The Virginia Beach-Norfolk-Newport News, Va.-N.C. Metropolitan Statistical Area includes Gloucester, Isle of Wight, James City, Mathews, Surry, and York Counties and Chesapeake, Hampton, Newport News, Norfolk, Poquoson, Portsmouth, Suffolk, Virginia Beach, and Williamsburg cities in Virginia and Currituck County in North Carolina.

Additional information

OES data are available on our regional web page at http://www.bls.gov/regions/mid-atlantic. Answers to frequently asked questions about the OES data are available at www.bls.gov/oes/oes_ques.htm. Detailed technical information about the OES survey is available in our Survey Methods and Reliability Statement on the BLS website at www.bls.gov/oes/current/methods_statement.pdf.

 

Information in this release will be made available to sensory impaired individuals upon request – Voice phone: (202) 691-5200; Federal Relay Service: (800) 877-8339.

Table 1. Employment and wage data from the Occupational Employment Statistics survey, by occupation, Virginia Beach-Norfolk-Newport News Metropolitan Statistical Area, May 2015
Occupation (1) Employment (2) Mean wage
Level Location quotient (3) Hourly Annual (4)

Architecture and engineering occupations

21,120 1.6 $37.86 $78,740

Architects, except landscape and naval

460 0.9 37.31 77,600

Landscape architects

80 0.8 31.59 65,700

Cartographers and photogrammetrists

60 1.0 30.49 63,420

Surveyors

240 1.1 32.91 68,450

Aerospace engineers

790 2.2 54.56 113,480

Biomedical engineers

(5) (5) 40.09 83,390

Chemical engineers

100 0.6 (5) (5)

Civil engineers

1,940 1.3 40.95 85,180

Computer hardware engineers

220 0.6 56.48 117,480

Electrical engineers

1,370 1.5 41.26 85,820

Electronics engineers, except computer

1,180 1.6 43.61 90,700

Environmental engineers

350 1.3 40.32 83,870

Health and safety engineers, except mining safety engineers and inspectors

130 1.0 36.59 76,110

Industrial engineers

770 0.6 40.80 84,850

Marine engineers and naval architects

790 19.7 44.11 91,750

Materials engineers

130 0.9 50.48 105,010

Mechanical engineers

1,690 1.1 42.11 87,590

Nuclear engineers

1,440 16.1 39.04 81,190

Engineers, all other

1,320 2.0 46.41 96,530

Architectural and civil drafters

280 0.6 24.23 50,390

Electrical and electronics drafters

150 1.0 23.83 49,560

Drafters, all other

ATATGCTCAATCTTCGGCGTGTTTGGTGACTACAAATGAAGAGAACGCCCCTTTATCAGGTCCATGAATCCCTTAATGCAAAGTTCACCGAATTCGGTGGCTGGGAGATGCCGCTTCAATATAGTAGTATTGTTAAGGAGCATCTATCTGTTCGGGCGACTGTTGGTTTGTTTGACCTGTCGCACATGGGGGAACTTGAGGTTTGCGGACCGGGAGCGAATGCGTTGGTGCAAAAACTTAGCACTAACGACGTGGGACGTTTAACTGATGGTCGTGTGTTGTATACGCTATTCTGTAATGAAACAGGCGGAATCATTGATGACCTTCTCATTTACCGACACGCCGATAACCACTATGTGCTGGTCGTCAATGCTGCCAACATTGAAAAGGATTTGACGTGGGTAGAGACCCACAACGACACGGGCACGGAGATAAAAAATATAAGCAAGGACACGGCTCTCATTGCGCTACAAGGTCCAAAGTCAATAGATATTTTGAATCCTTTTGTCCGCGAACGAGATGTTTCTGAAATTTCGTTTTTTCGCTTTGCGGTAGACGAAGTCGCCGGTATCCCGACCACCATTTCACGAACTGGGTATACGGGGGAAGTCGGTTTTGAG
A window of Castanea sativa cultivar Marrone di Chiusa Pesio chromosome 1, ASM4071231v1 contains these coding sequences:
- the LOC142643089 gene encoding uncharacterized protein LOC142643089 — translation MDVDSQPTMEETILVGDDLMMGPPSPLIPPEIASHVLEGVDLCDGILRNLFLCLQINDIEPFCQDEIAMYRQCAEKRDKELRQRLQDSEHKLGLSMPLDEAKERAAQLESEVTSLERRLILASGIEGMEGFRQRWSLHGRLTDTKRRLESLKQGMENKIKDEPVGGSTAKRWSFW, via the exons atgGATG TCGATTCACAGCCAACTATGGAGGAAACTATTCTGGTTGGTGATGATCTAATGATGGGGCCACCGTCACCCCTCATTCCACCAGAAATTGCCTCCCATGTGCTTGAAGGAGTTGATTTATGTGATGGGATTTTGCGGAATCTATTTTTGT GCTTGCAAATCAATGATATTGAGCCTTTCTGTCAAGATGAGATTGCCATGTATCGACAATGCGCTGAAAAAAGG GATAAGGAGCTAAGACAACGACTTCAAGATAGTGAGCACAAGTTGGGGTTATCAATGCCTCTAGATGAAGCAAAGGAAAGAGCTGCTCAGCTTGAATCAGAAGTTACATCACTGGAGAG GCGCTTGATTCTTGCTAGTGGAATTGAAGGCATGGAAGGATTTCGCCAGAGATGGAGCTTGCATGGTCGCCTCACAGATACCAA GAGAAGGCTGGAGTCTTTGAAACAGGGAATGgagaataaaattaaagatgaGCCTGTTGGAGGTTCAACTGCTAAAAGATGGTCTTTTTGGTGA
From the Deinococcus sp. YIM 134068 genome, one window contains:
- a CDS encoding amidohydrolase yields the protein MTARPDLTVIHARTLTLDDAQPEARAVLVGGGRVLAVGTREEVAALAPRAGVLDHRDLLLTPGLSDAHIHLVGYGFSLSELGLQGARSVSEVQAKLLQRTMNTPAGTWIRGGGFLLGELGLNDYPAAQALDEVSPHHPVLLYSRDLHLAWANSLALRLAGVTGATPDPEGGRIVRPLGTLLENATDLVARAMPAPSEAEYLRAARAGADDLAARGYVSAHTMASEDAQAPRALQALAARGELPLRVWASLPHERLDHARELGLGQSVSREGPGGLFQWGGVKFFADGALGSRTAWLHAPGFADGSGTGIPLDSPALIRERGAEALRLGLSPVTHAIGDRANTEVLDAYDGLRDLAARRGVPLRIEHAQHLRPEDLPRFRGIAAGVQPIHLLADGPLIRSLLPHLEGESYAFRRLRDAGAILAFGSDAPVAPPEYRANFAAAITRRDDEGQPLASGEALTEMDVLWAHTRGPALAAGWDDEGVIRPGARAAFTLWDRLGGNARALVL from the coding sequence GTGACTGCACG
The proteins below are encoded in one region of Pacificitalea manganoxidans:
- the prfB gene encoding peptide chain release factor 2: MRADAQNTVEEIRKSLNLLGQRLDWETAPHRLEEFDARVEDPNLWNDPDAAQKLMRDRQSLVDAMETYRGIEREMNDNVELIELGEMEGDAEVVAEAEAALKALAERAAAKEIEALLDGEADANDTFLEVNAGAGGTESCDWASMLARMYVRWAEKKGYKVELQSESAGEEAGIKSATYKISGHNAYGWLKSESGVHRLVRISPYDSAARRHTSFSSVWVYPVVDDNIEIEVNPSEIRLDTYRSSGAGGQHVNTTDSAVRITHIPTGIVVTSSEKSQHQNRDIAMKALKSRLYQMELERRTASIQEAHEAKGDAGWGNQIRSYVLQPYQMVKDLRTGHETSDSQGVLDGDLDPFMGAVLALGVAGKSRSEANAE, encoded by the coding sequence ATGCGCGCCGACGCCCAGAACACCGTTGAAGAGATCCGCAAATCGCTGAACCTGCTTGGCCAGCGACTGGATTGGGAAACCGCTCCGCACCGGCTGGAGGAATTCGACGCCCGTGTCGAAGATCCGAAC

(5) (5) 29.04 60,400

Aerospace engineering and operations technicians

(5) (5) 31.73 65,990

Civil engineering technicians

400 1.1 23.78 49,470

Electrical and electronics engineering technicians

2,000 2.7 30.67 63,780

Electro-mechanical technicians

320 4.1 24.86 51,700

Environmental engineering technicians

80 0.9 20.98 43,650

Industrial engineering technicians

300 0.9 27.83 57,880

Mechanical engineering technicians

420 1.6 25.59 53,240

Engineering technicians, except drafters, all other

2,080 5.6 35.48 73,800

Surveying and mapping technicians

360 1.3 19.64 40,840

Footnotes:
(1) For a complete listing of all detailed occupations in the Virginia Beach-Norfolk-Newport News Metropolitan Statistical Area, see www.bls.gov/oes/current/oes_47260.htm.
(2) Estimates for detailed occupations do not sum to the totals because the totals include occupations not shown separately. Estimates do not include self-employed workers.
(3) The location quotient is the ratio of the area concentration of occupational employment to the national average concentration. A location quotient greater than one indicates the occupation has a higher share of employment than average, and a location quotient less than one indicates the occupation is less prevalent in the area than average.
(4) Annual wages have been calculated by multiplying the hourly mean wage by a "year-round, full-time" hours figure of 2,080 hours; for those occupations where there is not an hourly mean wage published, the annual wage has been directly calculated from the reported survey data.
(5) Estimates not released.
 

 

Last Modified Date: Thursday, June 02, 2016